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The Wilderness Act is key to saving lands

Largo Canyon flows through the Sabinoso Wilderness in San Miguel County.  (Eddie Moore/Albuquerque Journal)

Largo Canyon flows through the Sabinoso Wilderness in San Miguel County. (Eddie Moore/Albuquerque Journal)

The last four years have been a nightmare for public lands, waters, wildlife, tribal sacred sites and climate policy. From the Mexican border to the Arctic shores, the Trump administration has done everything possible to undermine our nation’s bedrock environmental and public health laws.

Now that the Democrats have control of the White House and both houses of Congress, we have a unique opportunity to not only reverse the environmental damage of the Trump years but to ensure that many of these threats are removed from a future, criminal, corporate-driven administration.

The 1964 Wilderness Act is one of our nation’s most powerful conservation laws. The act protects vital landscapes and ecosystems within our public lands system. It ensures that those lands are permanently protected from development and exploitation. To become law, a wilderness bill must pass through both houses of Congress and be signed by the president. The Wilderness Act not only protects lands and wildlife but also water resources for our communities and farms, our soils, pollinators, hunting and hiking opportunities and clean air.

This year, Congress must pass a massive, nationwide wilderness bill covering hundreds of millions of acres of public lands in order to head off future threats.

Among areas that must receive wilderness designation are all Wilderness Study Areas and most of the public land considered “roadless” – particularly those adjacent to existing wilderness areas. In addition, Congress must look at what lands within existing and potential national monuments and national wildlife refuges could be protected using the wilderness act.

The Trump administration attempted to dismantle the Bears Ears and Grand Staircase-Escalante National Monuments in Utah and considered dismantling several of our national monuments here in New Mexico. Not only should President Biden re-designate the two Utah monuments, but Congress must designate as much of those two monuments as possible as wilderness. In addition, for Bears Ears, President Biden must expand the monument to the full 1.9 million acres requested by the tribes for whom that land is sacred. In New Mexico and throughout the nation, huge portions of national monuments and wildlife refuges must receive wilderness designation.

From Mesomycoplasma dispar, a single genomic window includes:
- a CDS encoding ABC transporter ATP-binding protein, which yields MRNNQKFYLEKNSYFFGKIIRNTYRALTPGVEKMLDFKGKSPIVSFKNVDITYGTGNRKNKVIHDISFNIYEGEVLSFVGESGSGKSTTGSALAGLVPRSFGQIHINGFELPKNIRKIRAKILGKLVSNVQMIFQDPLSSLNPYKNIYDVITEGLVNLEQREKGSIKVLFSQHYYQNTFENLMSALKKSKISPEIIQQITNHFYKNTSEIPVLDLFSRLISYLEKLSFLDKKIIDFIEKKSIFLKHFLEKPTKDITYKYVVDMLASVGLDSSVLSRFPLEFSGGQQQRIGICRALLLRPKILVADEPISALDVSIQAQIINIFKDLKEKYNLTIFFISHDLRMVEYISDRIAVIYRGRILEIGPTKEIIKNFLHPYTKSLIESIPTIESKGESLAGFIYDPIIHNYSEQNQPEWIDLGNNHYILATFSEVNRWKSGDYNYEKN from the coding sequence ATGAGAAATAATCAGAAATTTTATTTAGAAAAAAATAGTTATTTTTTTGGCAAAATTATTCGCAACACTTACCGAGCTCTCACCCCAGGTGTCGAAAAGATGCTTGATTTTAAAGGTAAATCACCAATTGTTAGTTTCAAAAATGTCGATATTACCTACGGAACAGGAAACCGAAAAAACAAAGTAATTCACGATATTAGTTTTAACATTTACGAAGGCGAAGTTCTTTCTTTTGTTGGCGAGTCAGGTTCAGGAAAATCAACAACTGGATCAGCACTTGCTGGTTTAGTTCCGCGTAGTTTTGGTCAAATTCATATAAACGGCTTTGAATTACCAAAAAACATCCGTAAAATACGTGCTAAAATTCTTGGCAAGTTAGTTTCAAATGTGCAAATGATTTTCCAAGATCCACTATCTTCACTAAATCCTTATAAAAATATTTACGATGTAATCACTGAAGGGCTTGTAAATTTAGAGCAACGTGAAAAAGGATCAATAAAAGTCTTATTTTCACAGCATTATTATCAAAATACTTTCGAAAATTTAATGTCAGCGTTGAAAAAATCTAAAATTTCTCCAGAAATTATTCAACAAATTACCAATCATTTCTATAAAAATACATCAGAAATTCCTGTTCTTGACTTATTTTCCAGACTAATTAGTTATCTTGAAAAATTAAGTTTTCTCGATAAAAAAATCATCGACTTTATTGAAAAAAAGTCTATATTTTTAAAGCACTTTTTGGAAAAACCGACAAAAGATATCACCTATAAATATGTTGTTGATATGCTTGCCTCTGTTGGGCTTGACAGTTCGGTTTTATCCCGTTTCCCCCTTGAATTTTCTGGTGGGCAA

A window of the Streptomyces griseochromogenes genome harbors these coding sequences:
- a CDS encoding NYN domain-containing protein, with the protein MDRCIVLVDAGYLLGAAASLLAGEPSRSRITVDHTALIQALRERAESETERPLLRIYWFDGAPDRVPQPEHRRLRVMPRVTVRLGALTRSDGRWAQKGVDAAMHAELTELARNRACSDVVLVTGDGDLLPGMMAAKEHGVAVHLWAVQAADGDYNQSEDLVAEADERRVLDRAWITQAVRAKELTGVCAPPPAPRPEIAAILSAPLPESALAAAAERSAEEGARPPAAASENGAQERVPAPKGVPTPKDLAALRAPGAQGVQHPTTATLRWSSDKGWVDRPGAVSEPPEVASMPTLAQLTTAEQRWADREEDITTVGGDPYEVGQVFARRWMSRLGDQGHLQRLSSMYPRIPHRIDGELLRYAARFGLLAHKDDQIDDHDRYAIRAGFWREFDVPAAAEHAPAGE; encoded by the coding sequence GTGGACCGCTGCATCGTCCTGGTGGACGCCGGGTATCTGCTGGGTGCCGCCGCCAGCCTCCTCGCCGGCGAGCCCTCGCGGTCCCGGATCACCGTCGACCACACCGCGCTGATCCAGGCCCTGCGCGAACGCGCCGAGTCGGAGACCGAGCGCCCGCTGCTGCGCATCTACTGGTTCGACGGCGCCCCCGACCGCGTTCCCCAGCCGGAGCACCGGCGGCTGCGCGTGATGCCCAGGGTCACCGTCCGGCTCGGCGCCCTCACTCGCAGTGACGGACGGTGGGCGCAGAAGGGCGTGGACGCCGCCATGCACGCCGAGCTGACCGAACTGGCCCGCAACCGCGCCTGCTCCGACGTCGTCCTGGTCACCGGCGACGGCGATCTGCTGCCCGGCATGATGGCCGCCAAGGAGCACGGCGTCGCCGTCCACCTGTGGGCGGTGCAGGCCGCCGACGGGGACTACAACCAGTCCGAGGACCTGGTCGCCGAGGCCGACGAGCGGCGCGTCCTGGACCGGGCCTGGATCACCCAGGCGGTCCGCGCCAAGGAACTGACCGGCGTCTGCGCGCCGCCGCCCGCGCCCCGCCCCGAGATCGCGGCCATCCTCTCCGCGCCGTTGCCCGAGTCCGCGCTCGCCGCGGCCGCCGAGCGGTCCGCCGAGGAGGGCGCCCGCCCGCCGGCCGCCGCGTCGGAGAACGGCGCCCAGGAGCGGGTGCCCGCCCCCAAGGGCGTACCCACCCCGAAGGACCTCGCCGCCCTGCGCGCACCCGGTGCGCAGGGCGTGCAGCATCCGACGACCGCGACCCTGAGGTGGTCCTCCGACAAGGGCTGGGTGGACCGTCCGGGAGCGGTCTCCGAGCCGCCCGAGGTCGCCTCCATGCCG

In Alaska, the Arctic National Wildlife Refuge must be permanently removed from the oil and gas chopping block. In consultation with the Inupiat and Gwich’in people, as much of the refuge as possible that remains undesignated must be designated. This includes wilderness for the fragile 1002 area that has oil and gas interests constantly salivating.

In the national wildlife refuges and other public lands along the Mexican border, construction of the Trump wall has destroyed countless sacred sites, wildlife corridors and ecosystems, leaving a scar across the landscape for hundreds of miles. These lands must be permanently protected.

In the Tongass National Forest where the Trump administration exempted large pristine areas from protections so they could be logged, equally massive tracts of roadless areas must be protected permanently as wilderness.

These are just a few examples. The same type of wilderness-centered thinking must be applied to all public lands to remove threats under a future, corrupt administration.

The Wilderness Act is key to protecting these lands forever.

Our nation is blessed to have a host of other conservation laws including the Endangered Species Act, the National Environmental Policy Act, and the Clean Water Act. But the Wilderness Act is unique in that it is the most difficult conservation law for a presidential administration to undermine. Now is the time to use wilderness as a tool to protect our lands, waters, sacred sites, air and climate.

New Mexico is unique. We have a congressional delegation that has proven strongly pro-conservation and pro-public lands. Among all the vital legislation that needs to pass this year, I strongly urge New Mexico’s congressional delegation to take the lead in crafting and passing a wide-ranging, comprehensive, massive, nationwide wilderness bill for 2021.




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